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L.A.-O.C. home prices up 2nd straight month

July 26, 2011

L.A.-O.C. home prices up 2nd straight month

Home pricing in Los Angeles and Orange counties rose for the second straight month in May, based on the Standard & Poor’s/Case-Shiller indexes.
This is the first back-to-back uptick in month-to-month results since July 2010. These indexes — while slow in their reporting speed, are widely watched by the industry, Wall Street and policy makers. DataQuick, for example, has already reported June — a rise of 4% from May in Orange County’s median selling price.

By S&P’s math, though, local prices were falling, however, on a year-over-year basis — down 3.2% from May 2010.
That is the sixth consecutive drop on an annual basis. One should note that a year ago, shoppers rushed to complete deal to meet tax-break deadlines worth up to $18,000 for certain California buyers.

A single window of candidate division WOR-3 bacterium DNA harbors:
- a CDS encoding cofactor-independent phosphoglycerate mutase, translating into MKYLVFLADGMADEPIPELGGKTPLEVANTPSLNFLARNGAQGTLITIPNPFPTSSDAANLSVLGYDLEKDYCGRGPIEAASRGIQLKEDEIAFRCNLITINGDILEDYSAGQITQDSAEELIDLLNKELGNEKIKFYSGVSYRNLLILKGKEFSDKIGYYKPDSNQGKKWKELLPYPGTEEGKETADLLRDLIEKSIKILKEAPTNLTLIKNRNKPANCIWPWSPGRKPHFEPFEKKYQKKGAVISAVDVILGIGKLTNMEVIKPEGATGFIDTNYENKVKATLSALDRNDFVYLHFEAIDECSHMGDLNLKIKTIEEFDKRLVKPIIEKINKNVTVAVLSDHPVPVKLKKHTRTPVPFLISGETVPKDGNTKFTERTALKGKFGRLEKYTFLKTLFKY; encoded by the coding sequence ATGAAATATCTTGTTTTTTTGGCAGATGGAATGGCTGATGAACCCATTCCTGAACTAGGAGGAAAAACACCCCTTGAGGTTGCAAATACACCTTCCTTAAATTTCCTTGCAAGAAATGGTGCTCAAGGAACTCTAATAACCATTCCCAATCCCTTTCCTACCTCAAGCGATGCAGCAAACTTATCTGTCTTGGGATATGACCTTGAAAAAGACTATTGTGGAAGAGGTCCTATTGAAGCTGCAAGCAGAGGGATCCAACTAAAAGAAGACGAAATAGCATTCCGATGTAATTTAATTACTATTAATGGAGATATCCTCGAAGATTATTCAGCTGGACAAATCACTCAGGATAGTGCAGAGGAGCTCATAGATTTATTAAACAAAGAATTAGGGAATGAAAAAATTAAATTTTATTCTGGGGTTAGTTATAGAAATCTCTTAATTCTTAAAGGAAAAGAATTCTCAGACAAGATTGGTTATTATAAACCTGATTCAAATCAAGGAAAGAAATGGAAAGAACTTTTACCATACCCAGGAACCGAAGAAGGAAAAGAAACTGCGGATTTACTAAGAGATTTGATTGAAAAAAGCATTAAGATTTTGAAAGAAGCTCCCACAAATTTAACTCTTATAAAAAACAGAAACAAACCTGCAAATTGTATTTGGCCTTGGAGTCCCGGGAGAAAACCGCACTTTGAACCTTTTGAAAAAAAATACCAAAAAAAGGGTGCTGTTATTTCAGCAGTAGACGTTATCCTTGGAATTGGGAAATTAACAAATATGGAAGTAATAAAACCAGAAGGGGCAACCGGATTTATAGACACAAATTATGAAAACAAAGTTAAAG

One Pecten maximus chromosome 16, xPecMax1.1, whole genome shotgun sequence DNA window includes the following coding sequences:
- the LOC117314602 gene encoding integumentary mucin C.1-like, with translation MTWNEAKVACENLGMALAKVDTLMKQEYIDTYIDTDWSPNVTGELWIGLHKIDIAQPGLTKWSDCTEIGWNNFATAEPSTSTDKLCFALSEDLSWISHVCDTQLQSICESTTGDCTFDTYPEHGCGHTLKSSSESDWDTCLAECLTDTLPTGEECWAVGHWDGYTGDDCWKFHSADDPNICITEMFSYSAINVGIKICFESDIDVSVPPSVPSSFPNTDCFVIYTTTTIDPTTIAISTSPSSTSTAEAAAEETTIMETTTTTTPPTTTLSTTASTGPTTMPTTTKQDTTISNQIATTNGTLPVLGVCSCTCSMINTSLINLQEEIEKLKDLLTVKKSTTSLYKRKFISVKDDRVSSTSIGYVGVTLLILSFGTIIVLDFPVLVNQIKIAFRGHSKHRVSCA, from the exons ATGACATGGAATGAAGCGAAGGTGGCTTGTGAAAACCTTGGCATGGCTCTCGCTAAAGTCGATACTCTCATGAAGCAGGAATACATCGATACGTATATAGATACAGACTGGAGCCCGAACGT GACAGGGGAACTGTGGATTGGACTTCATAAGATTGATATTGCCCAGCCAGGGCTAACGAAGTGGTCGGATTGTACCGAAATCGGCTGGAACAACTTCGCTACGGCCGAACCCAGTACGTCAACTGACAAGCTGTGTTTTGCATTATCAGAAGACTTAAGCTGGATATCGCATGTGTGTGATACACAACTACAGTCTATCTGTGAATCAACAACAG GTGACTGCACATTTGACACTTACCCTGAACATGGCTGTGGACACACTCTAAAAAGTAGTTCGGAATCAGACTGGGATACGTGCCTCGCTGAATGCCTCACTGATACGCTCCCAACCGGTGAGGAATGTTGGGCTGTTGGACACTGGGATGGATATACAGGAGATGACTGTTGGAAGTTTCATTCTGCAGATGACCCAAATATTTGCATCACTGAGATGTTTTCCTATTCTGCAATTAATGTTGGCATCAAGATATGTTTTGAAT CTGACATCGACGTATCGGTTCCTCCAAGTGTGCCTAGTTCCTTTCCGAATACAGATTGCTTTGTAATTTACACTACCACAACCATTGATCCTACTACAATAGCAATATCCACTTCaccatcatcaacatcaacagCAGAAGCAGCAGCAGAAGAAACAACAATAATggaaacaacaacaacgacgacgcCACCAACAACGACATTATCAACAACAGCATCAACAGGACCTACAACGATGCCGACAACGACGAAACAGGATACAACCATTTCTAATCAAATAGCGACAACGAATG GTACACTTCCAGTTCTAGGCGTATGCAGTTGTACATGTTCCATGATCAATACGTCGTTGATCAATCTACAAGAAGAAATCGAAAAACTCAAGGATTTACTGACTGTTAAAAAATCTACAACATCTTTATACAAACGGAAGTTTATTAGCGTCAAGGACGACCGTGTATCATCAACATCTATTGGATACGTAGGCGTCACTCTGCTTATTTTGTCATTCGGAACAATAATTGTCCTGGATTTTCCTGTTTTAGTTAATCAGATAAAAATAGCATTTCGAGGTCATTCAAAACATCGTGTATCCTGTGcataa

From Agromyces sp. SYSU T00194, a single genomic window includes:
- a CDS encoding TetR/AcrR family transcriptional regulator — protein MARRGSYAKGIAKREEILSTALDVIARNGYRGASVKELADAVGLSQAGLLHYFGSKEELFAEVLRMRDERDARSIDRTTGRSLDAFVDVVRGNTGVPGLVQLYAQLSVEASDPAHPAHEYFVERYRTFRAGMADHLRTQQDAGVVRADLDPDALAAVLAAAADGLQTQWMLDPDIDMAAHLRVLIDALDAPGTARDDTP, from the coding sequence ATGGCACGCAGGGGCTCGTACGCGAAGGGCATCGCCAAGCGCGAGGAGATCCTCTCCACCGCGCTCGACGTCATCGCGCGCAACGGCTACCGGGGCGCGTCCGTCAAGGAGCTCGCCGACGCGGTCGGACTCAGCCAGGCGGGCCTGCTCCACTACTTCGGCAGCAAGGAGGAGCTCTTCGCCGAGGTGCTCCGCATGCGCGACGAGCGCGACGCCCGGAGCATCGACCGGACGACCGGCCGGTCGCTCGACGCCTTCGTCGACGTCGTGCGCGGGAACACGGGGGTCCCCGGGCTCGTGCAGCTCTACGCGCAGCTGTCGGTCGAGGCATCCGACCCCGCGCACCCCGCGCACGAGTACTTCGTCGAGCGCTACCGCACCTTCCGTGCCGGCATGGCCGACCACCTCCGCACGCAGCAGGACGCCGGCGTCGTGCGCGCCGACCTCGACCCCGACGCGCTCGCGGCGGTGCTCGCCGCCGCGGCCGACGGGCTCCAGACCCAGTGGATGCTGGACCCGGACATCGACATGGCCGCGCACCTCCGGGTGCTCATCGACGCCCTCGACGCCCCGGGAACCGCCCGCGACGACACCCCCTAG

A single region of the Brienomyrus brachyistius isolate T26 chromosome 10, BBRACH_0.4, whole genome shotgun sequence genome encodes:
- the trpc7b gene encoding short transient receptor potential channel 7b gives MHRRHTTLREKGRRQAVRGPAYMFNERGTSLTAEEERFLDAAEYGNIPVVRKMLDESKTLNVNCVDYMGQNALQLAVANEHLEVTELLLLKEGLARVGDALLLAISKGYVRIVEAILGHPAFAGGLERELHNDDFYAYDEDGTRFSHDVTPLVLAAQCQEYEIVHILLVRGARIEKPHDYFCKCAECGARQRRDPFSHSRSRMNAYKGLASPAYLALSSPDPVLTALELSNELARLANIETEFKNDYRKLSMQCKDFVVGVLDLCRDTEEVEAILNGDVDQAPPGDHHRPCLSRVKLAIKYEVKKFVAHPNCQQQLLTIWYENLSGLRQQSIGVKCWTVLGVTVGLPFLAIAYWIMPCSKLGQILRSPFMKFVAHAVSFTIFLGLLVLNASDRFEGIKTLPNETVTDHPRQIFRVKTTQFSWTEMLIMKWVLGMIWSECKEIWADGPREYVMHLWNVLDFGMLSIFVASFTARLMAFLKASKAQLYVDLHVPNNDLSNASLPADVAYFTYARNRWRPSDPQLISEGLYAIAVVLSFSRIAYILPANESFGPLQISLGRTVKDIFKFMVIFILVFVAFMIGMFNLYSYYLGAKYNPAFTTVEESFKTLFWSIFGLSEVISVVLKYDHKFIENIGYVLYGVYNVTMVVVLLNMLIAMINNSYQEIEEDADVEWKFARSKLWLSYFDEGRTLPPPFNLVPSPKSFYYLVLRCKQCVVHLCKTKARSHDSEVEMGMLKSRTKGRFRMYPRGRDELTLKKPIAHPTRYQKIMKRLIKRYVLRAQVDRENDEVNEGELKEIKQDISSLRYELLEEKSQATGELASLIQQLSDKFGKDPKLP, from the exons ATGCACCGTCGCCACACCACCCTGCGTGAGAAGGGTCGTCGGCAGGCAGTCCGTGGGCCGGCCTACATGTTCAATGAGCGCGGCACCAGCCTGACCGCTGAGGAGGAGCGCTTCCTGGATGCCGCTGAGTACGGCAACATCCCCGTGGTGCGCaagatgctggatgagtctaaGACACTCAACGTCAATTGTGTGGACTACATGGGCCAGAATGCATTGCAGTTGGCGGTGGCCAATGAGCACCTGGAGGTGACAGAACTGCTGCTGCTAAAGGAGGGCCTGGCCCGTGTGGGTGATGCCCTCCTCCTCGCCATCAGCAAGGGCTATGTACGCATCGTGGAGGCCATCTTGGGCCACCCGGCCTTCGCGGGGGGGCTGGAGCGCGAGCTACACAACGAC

S&P’s David Blitzer thinks the recent price strength — gains were seen in may in 16 of the 20 cities tracked — may be seasonal. He says: “This is a seasonal period of stronger demand for houses, so monthly price increases are to be expected.”
Curiously, two months ago — before the recent price upturn — Blitzer called previous price dips confirmation that prices were in a “double dip” and headed lower. Did he not recall housing long history of spring homebuying?
Blitzer also notes that 19 of these 20 cities saw prices drop over the last 12 months. “The concern is that much of the monthly gains are only seasonal,” S&P concludes.
Last year’s tax breaks had no impact?
S&P offered a recap of recent hosuing news:
Single-family housing starts up moderately in June, about same pace as a year ago.
Existing-home sales flat in June, reportedly due to contract cancellations and tight credit.
S&P/Experian Consumer Credit Default indices show continuing decline in mortgage default rates since last winter.
Tightened lending standards makes it harder to qualify for a mortgage despite very low interest rates.
S&P writes: “Combined, these data all support a continuation of the ‘bounce-along-the-bottom’ scenario we have witnessed in the housing market over the past two years.”

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